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Getaway Guide: Romantic Road Trip To Big Sur

April 26, 2013 6:00 AM

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(credit: Liz Laing)

(credit: Liz Laing)

(credit: Liz Laing)

(credit: Liz Laing)


Get back to nature and escape to the wild and rugged coastline of Big Sur, which offers stunning views of the Pacific along miles and miles of dramatic cliffs. Visit a few “jewels” of California’s state park system and walk among the redwoods to discover secret beaches and waterfalls. Soak in natural hot springs, pamper yourselves with a massage or spa treatment and enjoy a romantic dinner for two perched above the endless blue ocean (“To infinity and beyond,” as Buzz Lightyear would say.) Enough kid talk, this weekend is for adults only.

How To Get There

 
From Los Angeles, take the 101 North to San Luis Obispo. From there, stick to the coast and take Highway 1 North to Big Sur for about 100 miles. The total distance from Los Angeles to Big Sur is about 300 miles.

If you’ve never done the drive along Highway 1 (California’s first scenic highway), you’re missing out. It’s easily one of the most beautiful drives anywhere with panoramic ocean vistas along every bend of the craggy Big Sur coastline. The views of the Pacific are simply spectacular.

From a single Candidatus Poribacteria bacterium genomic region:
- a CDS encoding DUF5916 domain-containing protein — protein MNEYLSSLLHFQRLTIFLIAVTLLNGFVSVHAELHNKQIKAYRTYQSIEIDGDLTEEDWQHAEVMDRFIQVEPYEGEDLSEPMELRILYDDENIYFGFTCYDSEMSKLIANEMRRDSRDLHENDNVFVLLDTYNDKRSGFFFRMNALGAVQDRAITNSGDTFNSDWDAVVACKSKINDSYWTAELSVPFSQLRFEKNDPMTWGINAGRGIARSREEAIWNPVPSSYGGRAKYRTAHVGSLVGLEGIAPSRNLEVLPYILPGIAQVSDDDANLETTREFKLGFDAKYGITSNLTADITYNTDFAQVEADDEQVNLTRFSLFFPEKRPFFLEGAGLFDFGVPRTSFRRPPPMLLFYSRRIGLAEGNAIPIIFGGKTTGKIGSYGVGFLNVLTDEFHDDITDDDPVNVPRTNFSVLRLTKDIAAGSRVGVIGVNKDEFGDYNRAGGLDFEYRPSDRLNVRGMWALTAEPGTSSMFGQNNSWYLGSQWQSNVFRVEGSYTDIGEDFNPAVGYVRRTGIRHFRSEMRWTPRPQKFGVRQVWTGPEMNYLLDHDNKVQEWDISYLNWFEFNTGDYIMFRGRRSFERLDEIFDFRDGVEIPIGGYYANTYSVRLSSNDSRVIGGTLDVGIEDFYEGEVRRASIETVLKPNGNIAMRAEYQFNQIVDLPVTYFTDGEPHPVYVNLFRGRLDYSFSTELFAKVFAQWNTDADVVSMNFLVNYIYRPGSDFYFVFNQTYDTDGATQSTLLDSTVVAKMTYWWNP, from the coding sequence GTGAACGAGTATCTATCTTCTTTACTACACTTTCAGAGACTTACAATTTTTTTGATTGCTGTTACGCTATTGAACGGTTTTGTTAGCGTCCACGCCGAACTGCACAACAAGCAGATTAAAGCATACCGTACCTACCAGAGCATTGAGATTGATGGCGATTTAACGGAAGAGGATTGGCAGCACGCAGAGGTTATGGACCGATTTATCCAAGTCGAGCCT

(credit: Liz Laing)

(credit: Liz Laing)

JUCY Rentals Los Angeles

13820 Hawthorne Blvd
Hawthorne, CA 90250
800-650-4180
www.jucyrentals.com

Instead of taking your own car, have some fun and rent a JUCY Champ campervan, (basically a minivan that’s been converted into a mini RV), complete with a fridge, two gas stove tops, a sink and two double beds that sleep up to four people, one of which is located in the “penthouse” (aka pop-up tent on roof). During the day, a table and two bench seats provide a perfect place to play a game of cards or share a meal. A built-in DVD player provides hours of entertainment during a long drive and a cozy “movie in bed” at night.

JUCY campers, which began in New Zealand have recently launched three locations in the U.S., are not only cool, but practical, too. You can sleep in your camper a couple of nights and then treat yourself to a luxury hotel for a couple more. Mix it up. Pull over and take a nap, if necessary. Pull down your blinds, pop in a movie and you’ve got your own little “love nest.” The beds are comfortable and you won’t have to pitch a tent or bother driving a huge, gas-guzzling RV. Be warned: your green and purple JUCY mobile will attract attention with its colorful exterior and innovative design. Go ahead, make ‘em jealous!